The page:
Page 9 - Seating & Positioning Handbook, 2021-2022
P. 9

Removing the Stigma of Secondary Postural Supports
While rolling in their wheelchairs, consumers can be displaced from their optimal positions by even minor jostling.
Tina Roesler, PT, MS, ABDA, Director
of Clinical & Business Development for Bodypoint, recently moved back to the United States after years abroad. “Having lived in Europe the last five years, and watching people go over cobblestones, I’ve seen it, even with manual chair users — their feet slipping off the footplates,”
she said. Those changes in position can require wheelchair users to frequently stop to reposition themselves, which can be time consuming and tiring.
That’s where secondary postural supports, such as hip belts and chest harnesses, can be helpful, Roesler acknowledged.
“If they’re constantly having to be repositioned or repositioning themselves, that will definitely fatigue them a lot,” she said. “I see, especially with Bodypoint, users choosing to use a chest strap like our Monoflex, or something even more aggressive, like a chest harness when they’re on different surfaces. It depends on what level of control they have and how much, if any, trunk control they have.”
But as helpful as secondary postural supports can be, not all wheelchair users are fans.
“Sometimes I think [the supports] could be used better, but people are reluctant to put something on the front of their bodies that makes them seem more disabled, or that they need more help,” Roesler said.
Her response: “I’m a big proponent of ‘Even if you don’t think you need it all the time, this kind of postural support can really benefit you, maybe even during certain activities.’”
And Roesler encourages reluctant clients to think of secondary postural supports as a tool — possibly one that’s used only in certain circumstances.
“I also use the sports analogy, because when you look at people in sports, even if they’re high-level injuries, like power soccer, you have all these people with
secondary postural supports. And what are they using them for? They’re using them to maximize posture and maximize their personal performance or function in that sport. So I always think about How do you apply these things in sport, and could you apply these in everyday use in a way that the person would be accepting of it?”
So if a client is hesitant to use a secondary postural support because they’re sensitive to how they’ll be perceived, using the support “can be activity based; it doesn’t always have to be applied,” Roesler said. “The [Bodypoint] Evoflex belt has straps — you can take that off and push it down to the side so you can’t see it when you’re not using it. And then you can pull it back up — easily access and reattach it if you need to.”
Describing postural supports as tools to be used when needed — and pointing out that elite wheelchair athletes use postural supports, too — might help consumers to rethink their usage.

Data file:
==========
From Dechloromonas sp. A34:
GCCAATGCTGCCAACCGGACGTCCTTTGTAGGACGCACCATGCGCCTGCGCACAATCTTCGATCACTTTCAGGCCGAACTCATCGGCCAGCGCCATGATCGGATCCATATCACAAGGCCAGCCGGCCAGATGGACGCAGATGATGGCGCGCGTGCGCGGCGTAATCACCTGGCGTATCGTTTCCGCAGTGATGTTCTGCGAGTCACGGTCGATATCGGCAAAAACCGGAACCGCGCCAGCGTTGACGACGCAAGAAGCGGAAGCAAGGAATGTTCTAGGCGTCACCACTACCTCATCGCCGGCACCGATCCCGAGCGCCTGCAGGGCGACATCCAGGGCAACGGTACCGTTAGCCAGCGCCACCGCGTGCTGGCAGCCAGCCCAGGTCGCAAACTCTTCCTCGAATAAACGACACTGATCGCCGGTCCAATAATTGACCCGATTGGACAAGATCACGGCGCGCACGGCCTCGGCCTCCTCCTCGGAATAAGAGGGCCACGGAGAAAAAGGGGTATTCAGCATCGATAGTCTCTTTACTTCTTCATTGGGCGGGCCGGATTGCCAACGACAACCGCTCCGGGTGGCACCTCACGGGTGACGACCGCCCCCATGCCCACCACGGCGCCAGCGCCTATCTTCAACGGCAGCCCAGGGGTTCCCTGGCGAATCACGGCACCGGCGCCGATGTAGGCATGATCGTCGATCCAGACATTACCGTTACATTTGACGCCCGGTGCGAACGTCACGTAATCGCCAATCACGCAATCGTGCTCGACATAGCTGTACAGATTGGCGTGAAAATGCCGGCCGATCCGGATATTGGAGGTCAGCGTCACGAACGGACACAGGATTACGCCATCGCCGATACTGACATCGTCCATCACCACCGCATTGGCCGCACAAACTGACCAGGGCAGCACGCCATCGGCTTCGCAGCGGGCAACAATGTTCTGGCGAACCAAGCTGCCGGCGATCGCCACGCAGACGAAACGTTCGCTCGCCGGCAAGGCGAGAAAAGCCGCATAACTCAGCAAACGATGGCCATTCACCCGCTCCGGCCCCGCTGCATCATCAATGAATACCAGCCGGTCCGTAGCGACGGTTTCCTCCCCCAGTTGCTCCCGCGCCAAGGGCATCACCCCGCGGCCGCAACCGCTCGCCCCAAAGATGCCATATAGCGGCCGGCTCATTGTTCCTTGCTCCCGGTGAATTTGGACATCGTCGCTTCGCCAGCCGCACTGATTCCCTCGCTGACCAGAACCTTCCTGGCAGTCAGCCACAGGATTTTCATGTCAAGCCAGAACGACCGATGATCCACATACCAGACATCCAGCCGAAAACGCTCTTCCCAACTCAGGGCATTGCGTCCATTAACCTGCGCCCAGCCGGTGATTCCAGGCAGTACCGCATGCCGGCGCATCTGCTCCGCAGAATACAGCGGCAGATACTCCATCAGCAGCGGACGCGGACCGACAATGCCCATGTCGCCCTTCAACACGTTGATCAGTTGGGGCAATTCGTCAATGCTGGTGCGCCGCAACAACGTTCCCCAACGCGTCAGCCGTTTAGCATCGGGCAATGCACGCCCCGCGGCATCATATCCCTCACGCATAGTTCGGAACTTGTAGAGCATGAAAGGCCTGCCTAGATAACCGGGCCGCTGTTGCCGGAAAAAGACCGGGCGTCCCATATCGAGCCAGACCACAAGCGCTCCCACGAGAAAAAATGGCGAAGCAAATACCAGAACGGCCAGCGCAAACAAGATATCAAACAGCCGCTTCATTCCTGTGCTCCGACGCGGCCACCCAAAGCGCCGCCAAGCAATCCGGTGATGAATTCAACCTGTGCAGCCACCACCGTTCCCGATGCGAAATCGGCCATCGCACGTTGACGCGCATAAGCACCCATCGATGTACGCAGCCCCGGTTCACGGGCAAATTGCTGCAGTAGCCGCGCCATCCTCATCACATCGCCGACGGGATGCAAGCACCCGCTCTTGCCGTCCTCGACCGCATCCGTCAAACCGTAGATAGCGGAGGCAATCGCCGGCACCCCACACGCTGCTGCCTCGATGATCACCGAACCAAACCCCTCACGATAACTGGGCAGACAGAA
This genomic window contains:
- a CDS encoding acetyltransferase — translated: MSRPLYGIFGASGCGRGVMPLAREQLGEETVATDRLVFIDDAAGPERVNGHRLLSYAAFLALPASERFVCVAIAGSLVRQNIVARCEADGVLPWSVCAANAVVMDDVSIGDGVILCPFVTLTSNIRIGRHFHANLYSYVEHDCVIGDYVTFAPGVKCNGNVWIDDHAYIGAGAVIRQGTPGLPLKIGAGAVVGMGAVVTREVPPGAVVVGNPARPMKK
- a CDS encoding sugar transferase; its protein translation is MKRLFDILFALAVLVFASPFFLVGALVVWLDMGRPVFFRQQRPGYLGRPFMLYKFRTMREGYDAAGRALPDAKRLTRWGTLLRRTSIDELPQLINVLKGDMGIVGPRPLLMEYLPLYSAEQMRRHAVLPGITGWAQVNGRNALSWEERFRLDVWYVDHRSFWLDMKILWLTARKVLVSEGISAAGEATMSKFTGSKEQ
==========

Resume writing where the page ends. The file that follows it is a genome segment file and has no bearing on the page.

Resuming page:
“A lot of people are resistant to it in everyday use, yet you see them in a sports chair, and they’re using three or four different postural supports and a backrest that are really benefiting them,” Roesler said. “But they don’t understand how to transfer that to their every day.” m
The priorities are much different, Roesler said, for clients using ultra- lightweight wheelchairs: “When you start thinking about someone who’s self propelling, it’s not necessarily posi- tioning per se of the upper extremities, but the position of the shoulder and
the upper extremity relative to the chair and the rest of the body. So basic biomechanics come into play. While we might not be positioning them stat- ically, we want to be sure the shoulders are in a more neutral position, and that there’s not too much external rotation or extension happening during propul- sion. All of that comes into play when you start talking about the trunk and the pelvis. You’re reducing repetitive stress and strain by having the best biomechanics at the upper extremity.”
The stability and positioning of
the trunk and pelvis directly impact upper-extremity function, Roesler said.
“I’m sure you’ve heard the old adage that proximal stability promotes distal function,” she explained. “So I think that’s why there’s so much focus on the pelvis and trunk: If I don’t have that stabilized, I can position the arms the best that I can, and [clients] still might not be able to function with their upper extremities properly.”
A stable pelvis and trunk, she added, allows the wheelchair user “to initiate control, to initiate movement at the upper extremity without falling over or being in an awkward position.”
And even when the arms aren’t being used to propel or operate the wheel- chair — for example, with dependent mobility, when a caregiver is pushing the wheelchair — those upper extrem- ities still need to be supported, Romero added. If arms are left unsupported, “Now we have to talk about shoulder pain management, because for the longest time, somebody’s arms might have been hanging, unpositioned. So now you have joint pain.”
Positioning Goals
The need for functional upper extrem- ities seems pretty obvious: Arms and hands perform many activities of daily living, and they often operate the

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